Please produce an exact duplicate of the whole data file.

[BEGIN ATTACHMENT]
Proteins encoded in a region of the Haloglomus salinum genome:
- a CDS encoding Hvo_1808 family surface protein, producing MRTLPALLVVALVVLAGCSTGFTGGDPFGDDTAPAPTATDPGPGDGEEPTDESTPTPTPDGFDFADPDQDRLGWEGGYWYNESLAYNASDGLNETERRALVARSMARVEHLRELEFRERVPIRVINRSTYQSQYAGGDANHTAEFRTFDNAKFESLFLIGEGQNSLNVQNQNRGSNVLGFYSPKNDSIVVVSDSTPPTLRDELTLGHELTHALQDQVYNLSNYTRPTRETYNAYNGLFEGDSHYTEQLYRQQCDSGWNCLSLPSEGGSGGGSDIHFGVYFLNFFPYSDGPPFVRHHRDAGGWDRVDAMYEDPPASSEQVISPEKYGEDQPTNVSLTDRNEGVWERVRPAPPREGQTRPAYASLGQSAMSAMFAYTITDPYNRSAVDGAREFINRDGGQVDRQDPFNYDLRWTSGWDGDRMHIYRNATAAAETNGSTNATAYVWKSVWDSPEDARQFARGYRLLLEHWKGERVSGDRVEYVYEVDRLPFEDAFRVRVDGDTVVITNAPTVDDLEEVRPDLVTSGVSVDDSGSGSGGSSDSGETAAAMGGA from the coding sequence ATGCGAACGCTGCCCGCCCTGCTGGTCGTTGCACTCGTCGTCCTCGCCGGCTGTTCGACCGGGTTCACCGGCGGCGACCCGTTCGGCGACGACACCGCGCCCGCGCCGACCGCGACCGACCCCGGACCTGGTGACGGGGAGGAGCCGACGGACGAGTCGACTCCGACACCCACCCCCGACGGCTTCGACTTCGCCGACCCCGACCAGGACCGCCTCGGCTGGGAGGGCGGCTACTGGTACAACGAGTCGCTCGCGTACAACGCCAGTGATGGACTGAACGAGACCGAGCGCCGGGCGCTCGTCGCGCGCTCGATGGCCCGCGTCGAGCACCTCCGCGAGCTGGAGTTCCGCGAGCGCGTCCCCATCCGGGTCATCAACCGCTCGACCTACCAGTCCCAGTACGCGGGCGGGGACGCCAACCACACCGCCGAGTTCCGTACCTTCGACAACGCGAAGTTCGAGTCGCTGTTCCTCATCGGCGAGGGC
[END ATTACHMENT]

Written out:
Proteins encoded in a region of the Haloglomus salinum genome:
- a CDS encoding Hvo_1808 family surface protein, producing MRTLPALLVVALVVLAGCSTGFTGGDPFGDDTAPAPTATDPGPGDGEEPTDESTPTPTPDGFDFADPDQDRLGWEGGYWYNESLAYNASDGLNETERRALVARSMARVEHLRELEFRERVPIRVINRSTYQSQYAGGDANHTAEFRTFDNAKFESLFLIGEGQNSLNVQNQNRGSNVLGFYSPKNDSIVVVSDSTPPTLRDELTLGHELTHALQDQVYNLSNYTRPTRETYNAYNGLFEGDSHYTEQLYRQQCDSGWNCLSLPSEGGSGGGSDIHFGVYFLNFFPYSDGPPFVRHHRDAGGWDRVDAMYEDPPASSEQVISPEKYGEDQPTNVSLTDRNEGVWERVRPAPPREGQTRPAYASLGQSAMSAMFAYTITDPYNRSAVDGAREFINRDGGQVDRQDPFNYDLRWTSGWDGDRMHIYRNATAAAETNGSTNATAYVWKSVWDSPEDARQFARGYRLLLEHWKGERVSGDRVEYVYEVDRLPFEDAFRVRVDGDTVVITNAPTVDDLEEVRPDLVTSGVSVDDSGSGSGGSSDSGETAAAMGGA from the coding sequence ATGCGAACGCTGCCCGCCCTGCTGGTCGTTGCACTCGTCGTCCTCGCCGGCTGTTCGACCGGGTTCACCGGCGGCGACCCGTTCGGCGACGACACCGCGCCCGCGCCGACCGCGACCGACCCCGGACCTGGTGACGGGGAGGAGCCGACGGACGAGTCGACTCCGACACCCACCCCCGACGGCTTCGACTTCGCCGACCCCGACCAGGACCGCCTCGGCTGGGAGGGCGGCTACTGGTACAACGAGTCGCTCGCGTACAACGCCAGTGATGGACTGAACGAGACCGAGCGCCGGGCGCTCGTCGCGCGCTCGATGGCCCGCGTCGAGCACCTCCGCGAGCTGGAGTTCCGCGAGCGCGTCCCCATCCGGGTCATCAACCGCTCGACCTACCAGTCCCAGTACGCGGGCGGGGACGCCAACCACACCGCCGAGTTCCGTACCTTCGACAACGCGAAGTTCGAGTCGCTGTTCCTCATCGGCGAGGGC